Community radio exists for everyone to have a voice. While there are some really great radio producers with disabilities in the community radio sector, a real opportunity for voice still exists for many more!
For this reason, the Ability Radio Project’s Kim Stewart produced these guides with RPH Australia, the radio network providing Radio Reading services to the 34% of Australians with print disability. We want to encourage more people with disabilities to participate in community radio, and to help radio stations prepare for new volunteers.
Continue reading “New resources to help community radio better include people with disability”
In my work with the CMTO I’ve been developing techniques to best assist learners in community radio who are using screen readers – ie. people who are blind or have a vision impairment. Screen readers convert written text into voice, so that a user who is blind can ‘read’ the text, from top to bottom (as long as that text is formatted to be accessible, more about that here). Using a screen reader to read back a pre-written script in real time can be a challenge for some screen reader users, but worth the effort to become confident on-air.
Continue reading “Reading radio scripts out loud with a screen reader”
CBAA press release: Radio 4EB, Brisbane’s Katharina Loesche has taken home the 2018 CBAA Community Radio Award in the National Features and Documentary Seriescategory for her radio documentary ‘The Runners’ Guide’.
In ‘The Runners’ Guide’, Katharina followed a running group of vision-impaired joggers, finding solutions to get exercise in the Brisbane area. Continue reading “MEDIA RELEASE: Radio 4EB’s Katharina Loesche wins the CBAA National Features and Documentary Series 2018 with doco about Achilles Brisbane”
“My feature is about Barbara and Jane, both vision impaired, who were lonely and like one of the main characters said “me and my guide dog where getting fatter and fatter”. With the help of a wonderful initiative here in Brisbane, they changed their life around – they started running.”
Continue reading “EVENT: The Runners Guide listening party, Brisbane”
In recent weeks I’ve been exploring the wonderful (and hitherto mostly unknown to me) world of accessible word documents. In MS Word, using document styles, headings and alternative descriptions (alt-tags) on images makes your document more readable for those using screenreaders, as well as more consistently formatted for everyone else. In addition, formatting for accessibility in word before creating text in websites makes the job of accessible website design simpler. Accessibility checkers added to Word help you double-check it’s all ok. Continue reading “Need accessible documents? Check out MSWord templates”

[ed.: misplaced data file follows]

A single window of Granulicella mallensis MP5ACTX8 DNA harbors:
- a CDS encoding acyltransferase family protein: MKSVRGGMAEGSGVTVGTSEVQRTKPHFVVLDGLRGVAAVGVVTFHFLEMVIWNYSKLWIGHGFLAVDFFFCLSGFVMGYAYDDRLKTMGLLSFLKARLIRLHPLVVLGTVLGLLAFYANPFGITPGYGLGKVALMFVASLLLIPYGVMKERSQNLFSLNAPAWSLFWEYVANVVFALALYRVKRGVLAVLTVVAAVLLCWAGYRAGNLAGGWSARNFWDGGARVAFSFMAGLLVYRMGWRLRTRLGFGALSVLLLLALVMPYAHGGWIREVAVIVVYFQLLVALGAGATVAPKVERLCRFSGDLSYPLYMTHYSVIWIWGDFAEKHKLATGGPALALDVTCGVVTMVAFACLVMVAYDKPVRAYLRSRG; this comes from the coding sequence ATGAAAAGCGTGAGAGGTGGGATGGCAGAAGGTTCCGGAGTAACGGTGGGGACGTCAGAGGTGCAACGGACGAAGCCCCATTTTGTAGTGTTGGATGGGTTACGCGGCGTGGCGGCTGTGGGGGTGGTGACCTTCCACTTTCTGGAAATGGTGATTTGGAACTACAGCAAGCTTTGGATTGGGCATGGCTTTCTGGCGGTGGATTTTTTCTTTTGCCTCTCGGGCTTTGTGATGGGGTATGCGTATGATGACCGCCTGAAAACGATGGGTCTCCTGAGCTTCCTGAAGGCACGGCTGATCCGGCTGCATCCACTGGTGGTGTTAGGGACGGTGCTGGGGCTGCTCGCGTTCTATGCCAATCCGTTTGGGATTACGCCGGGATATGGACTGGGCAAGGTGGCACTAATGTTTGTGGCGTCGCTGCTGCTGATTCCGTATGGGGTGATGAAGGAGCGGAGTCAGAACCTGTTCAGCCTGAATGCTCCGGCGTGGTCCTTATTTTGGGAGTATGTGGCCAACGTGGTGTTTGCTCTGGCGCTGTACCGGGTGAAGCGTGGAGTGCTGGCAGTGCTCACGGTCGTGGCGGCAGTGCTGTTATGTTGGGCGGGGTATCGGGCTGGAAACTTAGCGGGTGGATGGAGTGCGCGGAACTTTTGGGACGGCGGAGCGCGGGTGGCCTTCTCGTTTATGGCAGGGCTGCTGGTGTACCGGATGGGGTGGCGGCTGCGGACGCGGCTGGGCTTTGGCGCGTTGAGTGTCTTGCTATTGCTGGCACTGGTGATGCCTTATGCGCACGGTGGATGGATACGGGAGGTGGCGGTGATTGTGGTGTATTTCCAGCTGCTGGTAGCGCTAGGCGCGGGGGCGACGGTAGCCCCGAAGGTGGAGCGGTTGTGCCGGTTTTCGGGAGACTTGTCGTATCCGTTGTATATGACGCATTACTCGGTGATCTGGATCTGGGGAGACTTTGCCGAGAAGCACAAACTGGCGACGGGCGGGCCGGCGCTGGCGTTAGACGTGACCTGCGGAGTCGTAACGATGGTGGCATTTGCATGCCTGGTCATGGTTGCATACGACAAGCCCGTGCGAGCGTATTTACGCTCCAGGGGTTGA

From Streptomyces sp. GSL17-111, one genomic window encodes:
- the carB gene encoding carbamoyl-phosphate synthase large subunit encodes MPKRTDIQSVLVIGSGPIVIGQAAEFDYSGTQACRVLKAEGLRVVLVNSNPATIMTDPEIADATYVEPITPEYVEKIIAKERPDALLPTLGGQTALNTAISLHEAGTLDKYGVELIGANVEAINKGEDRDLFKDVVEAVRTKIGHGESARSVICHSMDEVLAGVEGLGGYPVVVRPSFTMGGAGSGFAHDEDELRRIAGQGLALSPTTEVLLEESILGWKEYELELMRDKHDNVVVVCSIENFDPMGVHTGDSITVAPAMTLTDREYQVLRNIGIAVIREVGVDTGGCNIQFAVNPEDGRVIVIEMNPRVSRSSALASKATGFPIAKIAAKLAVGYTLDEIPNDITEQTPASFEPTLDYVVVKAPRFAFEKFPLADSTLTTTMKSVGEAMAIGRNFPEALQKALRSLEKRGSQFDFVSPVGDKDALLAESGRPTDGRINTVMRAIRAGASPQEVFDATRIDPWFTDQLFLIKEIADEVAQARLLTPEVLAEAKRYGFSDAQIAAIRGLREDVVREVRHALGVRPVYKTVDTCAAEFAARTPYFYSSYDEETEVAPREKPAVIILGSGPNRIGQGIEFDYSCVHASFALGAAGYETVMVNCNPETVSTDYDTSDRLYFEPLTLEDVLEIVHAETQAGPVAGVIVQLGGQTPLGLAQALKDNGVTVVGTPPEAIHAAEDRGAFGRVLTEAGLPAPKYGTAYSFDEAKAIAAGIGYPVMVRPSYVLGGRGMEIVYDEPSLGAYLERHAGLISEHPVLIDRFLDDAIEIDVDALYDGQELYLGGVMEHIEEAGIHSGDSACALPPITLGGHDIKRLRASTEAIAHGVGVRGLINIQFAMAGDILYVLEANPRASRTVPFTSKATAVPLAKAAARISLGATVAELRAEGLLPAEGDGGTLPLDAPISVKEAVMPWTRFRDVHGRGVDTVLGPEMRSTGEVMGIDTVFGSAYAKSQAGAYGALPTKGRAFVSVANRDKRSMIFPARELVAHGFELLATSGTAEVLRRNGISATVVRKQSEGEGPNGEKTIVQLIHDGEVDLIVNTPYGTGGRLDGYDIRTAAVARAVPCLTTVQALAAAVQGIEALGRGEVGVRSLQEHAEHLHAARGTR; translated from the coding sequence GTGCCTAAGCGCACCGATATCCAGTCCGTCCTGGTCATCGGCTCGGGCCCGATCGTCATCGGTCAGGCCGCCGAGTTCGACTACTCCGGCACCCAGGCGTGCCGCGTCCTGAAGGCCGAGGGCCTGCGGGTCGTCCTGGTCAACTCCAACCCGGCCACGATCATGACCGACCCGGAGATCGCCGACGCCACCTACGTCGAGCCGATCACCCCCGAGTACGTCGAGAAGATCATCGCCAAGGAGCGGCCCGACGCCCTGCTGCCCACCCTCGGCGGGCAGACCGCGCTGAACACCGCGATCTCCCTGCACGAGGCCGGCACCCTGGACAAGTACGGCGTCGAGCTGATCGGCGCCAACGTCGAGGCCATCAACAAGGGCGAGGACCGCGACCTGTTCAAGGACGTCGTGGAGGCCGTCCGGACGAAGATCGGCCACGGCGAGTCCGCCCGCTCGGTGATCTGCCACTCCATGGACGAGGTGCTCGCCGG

Sometimes screen readers used by vision-impaired people have trouble with digital documents. Continue reading “Vision Australia: making docs accessible with the DAT tool”
So you’ve made a kickass website for your radio show, podcast or station. It does everything you want it to do. But did you know that to some of your users your website could be invisible? To others, your website might be confusing and hard to navigate because of cognitive disability or low literacy? Continue reading “Argh! My website is invisible!”
In my work as an advocate for PWD in community radio, I have heard many times from vision impaired and blind producers the need for documentation to be compatible with screenreaders.
The Roundtable on Information Access for PWD provides some great resources and services for organisations seeking to make their websites and documentation accessible to a diverse range of people. Continue reading “Making documents accessible: printdisability.org”
“Studio Recorder is a powerful digital recording and editing software package geared to making recordings of the spoken word. It includes features not found in audio recording and editing programs primarily designed for music production. Such features include:
- Speed up playback with no pitch distortion
- Three levels of phrase detection
- Index tone generation and removal
- Instant open on large files
- Instant cut, copy, paste, and delete
- Intercom functionality
- Simple user interface
- Accessibility for blind and visually impaired users
- Multiple user marks and notes
- Remote control support
Studio Recorder was originally written for internal use at American Printing House for the Blind to serve as a tool for creating direct to digital audio recordings for the National Library Service (NLS). It contains many features that ease the task of recording, editing, and proofreading audio books. It also includes features that simplify the production of analog cassette tapes from the digital master, and it aids in the production of Digital Talking Books.”
You can download it here: http://tech.aph.org/sr_info.htm
The APH also recommend this (sadly, now archived since 2010) resource on accessibility for the studio.
Audacity has built in accessibility features to assist vision-impaired radio producers.
A very important feature of Audacity is the ability to fully manipulate the selection using the keyboard.
Screen reader access works very well on Windows. Mac OS X screen reader support now requires considerable adjustment following a transition to wxWidgets 3, but a 2.1.1 accessible build is available on our Mac OS X downloads page. Screen reader support still needs further development on Linux.
See the Audacity Wiki here: http://wiki.audacityteam.org/wiki/Audacity_for_blind_users
There is also and Audacity For The Blind email list here: http://www.freelists.org/list/audacity4blind